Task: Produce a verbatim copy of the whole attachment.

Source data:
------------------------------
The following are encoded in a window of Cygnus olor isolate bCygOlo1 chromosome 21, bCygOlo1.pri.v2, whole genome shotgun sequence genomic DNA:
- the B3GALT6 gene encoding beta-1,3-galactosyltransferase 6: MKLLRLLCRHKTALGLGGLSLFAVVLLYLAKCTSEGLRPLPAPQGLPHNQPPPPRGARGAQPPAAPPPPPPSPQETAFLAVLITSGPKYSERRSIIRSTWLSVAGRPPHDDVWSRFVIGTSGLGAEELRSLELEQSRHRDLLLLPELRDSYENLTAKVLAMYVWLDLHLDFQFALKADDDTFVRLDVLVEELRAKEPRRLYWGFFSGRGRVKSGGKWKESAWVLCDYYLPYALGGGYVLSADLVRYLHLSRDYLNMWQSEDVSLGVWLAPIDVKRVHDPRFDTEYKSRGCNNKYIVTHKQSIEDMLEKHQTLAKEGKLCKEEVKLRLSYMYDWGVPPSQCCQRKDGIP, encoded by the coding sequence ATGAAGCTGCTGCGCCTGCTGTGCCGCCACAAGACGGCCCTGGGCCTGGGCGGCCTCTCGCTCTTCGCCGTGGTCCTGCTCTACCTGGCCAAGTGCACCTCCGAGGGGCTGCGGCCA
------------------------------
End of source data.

The following are encoded in a window of Cygnus olor isolate bCygOlo1 chromosome 21, bCygOlo1.pri.v2, whole genome shotgun sequence genomic DNA:
- the B3GALT6 gene encoding beta-1,3-galactosyltransferase 6: MKLLRLLCRHKTALGLGGLSLFAVVLLYLAKCTSEGLRPLPAPQGLPHNQPPPPRGARGAQPPAAPPPPPPSPQETAFLAVLITSGPKYSERRSIIRSTWLSVAGRPPHDDVWSRFVIGTSGLGAEELRSLELEQSRHRDLLLLPELRDSYENLTAKVLAMYVWLDLHLDFQFALKADDDTFVRLDVLVEELRAKEPRRLYWGFFSGRGRVKSGGKWKESAWVLCDYYLPYALGGGYVLSADLVRYLHLSRDYLNMWQSEDVSLGVWLAPIDVKRVHDPRFDTEYKSRGCNNKYIVTHKQSIEDMLEKHQTLAKEGKLCKEEVKLRLSYMYDWGVPPSQCCQRKDGIP, encoded by the coding sequence ATGAAGCTGCTGCGCCTGCTGTGCCGCCACAAGACGGCCCTGGGCCTGGGCGGCCTCTCGCTCTTCGCCGTGGTCCTGCTCTACCTGGCCAAGTGCACCTCCGAGGGGCTGCGGCCA